Controlling trees with fire is a common objective for prairie managers, but timing is also important for that objective – and appropriate timing varies by the species of tree being targeted.  We’ve had some very good late spring burns that suppressed brome wonderfully but failed to kill small eastern red cedar trees.  I think the trees failed to die because there was insufficient heat created to make up for the increased moisture in the stems at that time of year.  The trees turned yellow-orange after the fire but then greened up again.  We’ve found dormant season fires to be far more successful when we’re targeting cedars.  On the flip side, it seems like we’ve had the best luck suppressing (but not killing) dogwoods and other deciduous trees and shrubs when we burn as those species are just leafing out later in the spring.  However, our success with deciduous plants has been inconsistent enough that I hate to make recommendations – and deciduous tree control with fire is usually temporary at best.  Dirac Twidwell, range ecologist at the University of Nebraska-Lincoln, has experimented with intense summer fires during drought conditions in the southern plains and has found that the combination of high temperatures and drought stress can be deadly on trees not ordinarily considered to be susceptible to fire.  Unfortunately, burning under those conditions takes much more training and preparation (and more trusting fire chiefs) than most of us can muster.


This cedar will probably survive this growing season burn.  It turned yellow but will likely turn green again and continue its growth.

Dormant season burns include any fires conducted after the prairie turns brown in the fall and before it greens again in the spring.  Impacts from late fall and early spring burns are pretty similar to each other, with the caveat that fall burned prairies have bare ground all winter long, which can dry out the soil somewhat and – obviously – provide very different winter habitat than prairies with standing vegetation for species that need that.  Drier soil and bare ground are not necessarily bad things, especially if there is other prairie habitat nearby.  In fact, some managers in northern parts of the United States have found that bare soil over the winter can help winter kill Kentucky bluegrass during particularly cold winters.  Fall or winter burning can also help extend the window needed to find the right weather to conduct a dormant season burn.  Depending upon your objectives, those fall burns could be just as effective as an early spring burn and you can relax all winter, knowing that your burn is already done.  One additional consideration with fall burns is that the day length (at least in North America) is considerably shorter in November than in March, giving you less time to conduct a fire during daylight hours.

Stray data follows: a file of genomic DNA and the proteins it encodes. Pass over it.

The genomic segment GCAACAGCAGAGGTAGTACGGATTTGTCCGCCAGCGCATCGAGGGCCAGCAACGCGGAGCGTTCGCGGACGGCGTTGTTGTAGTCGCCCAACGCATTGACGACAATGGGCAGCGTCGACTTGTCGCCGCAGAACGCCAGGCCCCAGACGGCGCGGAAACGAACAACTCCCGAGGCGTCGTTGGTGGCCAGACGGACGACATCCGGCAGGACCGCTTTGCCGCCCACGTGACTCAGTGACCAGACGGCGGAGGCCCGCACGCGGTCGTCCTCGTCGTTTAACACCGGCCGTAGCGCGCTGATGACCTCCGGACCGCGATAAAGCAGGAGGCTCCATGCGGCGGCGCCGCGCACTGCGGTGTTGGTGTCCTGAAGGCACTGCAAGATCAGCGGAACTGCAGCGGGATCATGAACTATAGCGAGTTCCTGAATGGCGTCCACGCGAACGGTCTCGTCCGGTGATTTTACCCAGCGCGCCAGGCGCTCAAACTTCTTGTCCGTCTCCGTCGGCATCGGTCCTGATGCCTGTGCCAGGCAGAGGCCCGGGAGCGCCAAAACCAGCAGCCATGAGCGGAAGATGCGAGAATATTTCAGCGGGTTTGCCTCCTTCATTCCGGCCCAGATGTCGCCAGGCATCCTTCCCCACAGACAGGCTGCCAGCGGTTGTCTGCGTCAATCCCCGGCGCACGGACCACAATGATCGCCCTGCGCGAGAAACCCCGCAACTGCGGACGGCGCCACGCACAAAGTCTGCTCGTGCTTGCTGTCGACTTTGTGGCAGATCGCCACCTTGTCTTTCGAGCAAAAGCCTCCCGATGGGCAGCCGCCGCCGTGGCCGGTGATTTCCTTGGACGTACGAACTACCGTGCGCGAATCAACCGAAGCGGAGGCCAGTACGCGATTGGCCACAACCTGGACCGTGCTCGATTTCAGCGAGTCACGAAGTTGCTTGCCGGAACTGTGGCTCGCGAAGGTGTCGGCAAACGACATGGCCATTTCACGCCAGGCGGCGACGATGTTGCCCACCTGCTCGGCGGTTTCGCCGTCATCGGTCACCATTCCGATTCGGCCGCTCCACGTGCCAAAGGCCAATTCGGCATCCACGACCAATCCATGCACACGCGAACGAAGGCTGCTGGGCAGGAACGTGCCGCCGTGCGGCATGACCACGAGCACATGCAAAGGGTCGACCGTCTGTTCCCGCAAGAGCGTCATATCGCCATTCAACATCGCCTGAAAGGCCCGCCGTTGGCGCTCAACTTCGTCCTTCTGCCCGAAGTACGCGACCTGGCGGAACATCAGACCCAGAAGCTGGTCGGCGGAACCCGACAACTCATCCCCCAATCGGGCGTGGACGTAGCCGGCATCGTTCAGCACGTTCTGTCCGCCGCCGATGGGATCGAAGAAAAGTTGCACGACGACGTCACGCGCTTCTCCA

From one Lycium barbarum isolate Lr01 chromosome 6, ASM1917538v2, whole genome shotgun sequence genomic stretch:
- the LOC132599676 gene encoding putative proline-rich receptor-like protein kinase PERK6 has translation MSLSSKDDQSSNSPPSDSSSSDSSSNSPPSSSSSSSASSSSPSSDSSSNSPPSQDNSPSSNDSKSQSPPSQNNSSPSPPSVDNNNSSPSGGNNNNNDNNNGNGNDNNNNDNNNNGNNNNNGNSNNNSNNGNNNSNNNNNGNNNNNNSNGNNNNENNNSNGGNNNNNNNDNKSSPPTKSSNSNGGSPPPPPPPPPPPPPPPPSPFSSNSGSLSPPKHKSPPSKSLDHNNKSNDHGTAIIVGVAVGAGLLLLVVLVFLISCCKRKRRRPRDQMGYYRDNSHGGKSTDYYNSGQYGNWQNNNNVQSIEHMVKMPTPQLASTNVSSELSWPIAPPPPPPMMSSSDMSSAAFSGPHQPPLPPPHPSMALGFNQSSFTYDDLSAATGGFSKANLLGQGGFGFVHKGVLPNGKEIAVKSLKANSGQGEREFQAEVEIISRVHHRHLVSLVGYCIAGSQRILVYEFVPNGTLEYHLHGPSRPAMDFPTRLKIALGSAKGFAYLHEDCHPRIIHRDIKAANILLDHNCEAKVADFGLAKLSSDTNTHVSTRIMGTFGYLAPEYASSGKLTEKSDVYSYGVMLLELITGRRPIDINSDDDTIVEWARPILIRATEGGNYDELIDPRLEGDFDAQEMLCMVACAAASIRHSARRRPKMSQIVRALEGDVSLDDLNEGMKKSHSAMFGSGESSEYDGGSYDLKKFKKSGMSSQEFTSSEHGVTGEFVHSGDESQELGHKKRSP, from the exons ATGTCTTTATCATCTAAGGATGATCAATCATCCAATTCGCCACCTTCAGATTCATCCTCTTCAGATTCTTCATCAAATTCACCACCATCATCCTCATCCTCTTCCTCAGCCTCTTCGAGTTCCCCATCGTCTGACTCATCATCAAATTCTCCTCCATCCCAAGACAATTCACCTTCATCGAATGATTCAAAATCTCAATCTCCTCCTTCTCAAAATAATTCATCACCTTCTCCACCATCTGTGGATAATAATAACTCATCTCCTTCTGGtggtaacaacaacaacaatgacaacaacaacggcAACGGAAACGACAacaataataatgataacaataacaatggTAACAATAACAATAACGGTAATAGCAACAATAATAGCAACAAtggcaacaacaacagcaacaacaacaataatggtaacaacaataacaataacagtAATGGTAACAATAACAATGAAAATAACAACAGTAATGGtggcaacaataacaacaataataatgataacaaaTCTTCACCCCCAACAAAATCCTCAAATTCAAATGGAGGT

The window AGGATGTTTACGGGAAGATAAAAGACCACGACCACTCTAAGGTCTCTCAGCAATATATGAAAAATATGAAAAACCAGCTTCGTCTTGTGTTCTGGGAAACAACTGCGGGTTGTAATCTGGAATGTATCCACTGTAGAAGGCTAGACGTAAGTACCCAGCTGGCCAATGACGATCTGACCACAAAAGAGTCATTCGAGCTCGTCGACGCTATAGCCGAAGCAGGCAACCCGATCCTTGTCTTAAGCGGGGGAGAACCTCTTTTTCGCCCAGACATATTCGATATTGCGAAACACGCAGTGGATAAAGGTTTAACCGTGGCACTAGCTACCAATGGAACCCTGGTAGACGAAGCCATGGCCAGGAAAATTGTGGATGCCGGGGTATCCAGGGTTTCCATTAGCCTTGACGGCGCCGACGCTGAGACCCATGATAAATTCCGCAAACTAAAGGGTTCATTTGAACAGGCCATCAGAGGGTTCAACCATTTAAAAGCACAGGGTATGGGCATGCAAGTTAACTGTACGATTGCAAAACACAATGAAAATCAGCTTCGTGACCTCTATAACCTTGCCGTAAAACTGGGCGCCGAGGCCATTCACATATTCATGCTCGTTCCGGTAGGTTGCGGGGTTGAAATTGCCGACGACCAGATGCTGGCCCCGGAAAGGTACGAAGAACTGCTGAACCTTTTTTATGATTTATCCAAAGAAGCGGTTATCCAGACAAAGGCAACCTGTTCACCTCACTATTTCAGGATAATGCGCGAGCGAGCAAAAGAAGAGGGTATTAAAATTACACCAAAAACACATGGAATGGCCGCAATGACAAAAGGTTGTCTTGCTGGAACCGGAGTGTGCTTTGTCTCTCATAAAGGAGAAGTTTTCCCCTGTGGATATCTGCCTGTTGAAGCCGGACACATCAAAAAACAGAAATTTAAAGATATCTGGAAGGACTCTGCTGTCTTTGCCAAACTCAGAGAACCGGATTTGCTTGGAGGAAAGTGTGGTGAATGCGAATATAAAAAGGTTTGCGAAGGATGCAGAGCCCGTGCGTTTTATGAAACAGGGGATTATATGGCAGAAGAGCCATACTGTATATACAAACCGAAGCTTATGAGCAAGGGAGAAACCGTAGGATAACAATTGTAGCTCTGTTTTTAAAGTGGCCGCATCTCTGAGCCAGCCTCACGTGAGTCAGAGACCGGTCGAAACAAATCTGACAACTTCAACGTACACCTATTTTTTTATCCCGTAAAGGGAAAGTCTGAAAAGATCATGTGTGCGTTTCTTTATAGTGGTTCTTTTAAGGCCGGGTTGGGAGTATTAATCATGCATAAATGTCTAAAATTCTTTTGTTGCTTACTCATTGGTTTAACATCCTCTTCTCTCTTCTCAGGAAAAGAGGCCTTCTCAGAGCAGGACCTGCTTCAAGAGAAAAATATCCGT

There are many other possible objectives for prescribed fire, and examples of how to achieve them.  Those of us who harvest seed for restoration work, for example, use fire to stimulate seed production in some species (especially big bluestem).  In addition, because time since the last fire is linked to the amount of thatch and litter present in a prairie, burning can help manipulate habitat conditions for many wildlife species.  Speaking of wildlife, it’s critically important to remember how vulnerable some invertebrates and animals are to fire and to keep that in mind when setting burn objectives.  Burning an entire prairie (especially one that is isolated from others by roads or other obstacles) can completely eliminate some species of invertebrates that are aboveground during the fire – including many that overwinter in standing dead vegetation.  Depending upon your other objectives, you might consider not going into a burn unit to light all the patches of vegetation that didn’t burn initially – leaving those unburned areas can provide important refuges for vulnerable insects and other critters.  In addition to invertebrates, nesting birds, recently emerged reptiles in the spring, and other less mobile animals are all species to consider as you plan growing season burns.  There will always be negative impacts of any fire, but they should not be reasons to avoid burning.  Instead, they are examples of why it’s so important to have clear objectives so that you make sure you get the desired benefits from the fire and minimize the undesirable outcomes.


This growing season burn left behind numerous unburned patches, providing refuges for invertebrates and other small animals.

Fire is a powerful but dangerous tool for prairie management.  While it can be very useful for a wide range of objectives, there are too many risks (to people, property, and wildlife) to use it in a cavalier manner.  Setting specific goals for a fire and being thoughtful about the timing and tactics for that fire will help ensure that it is as productive as possible.

Be safe out there.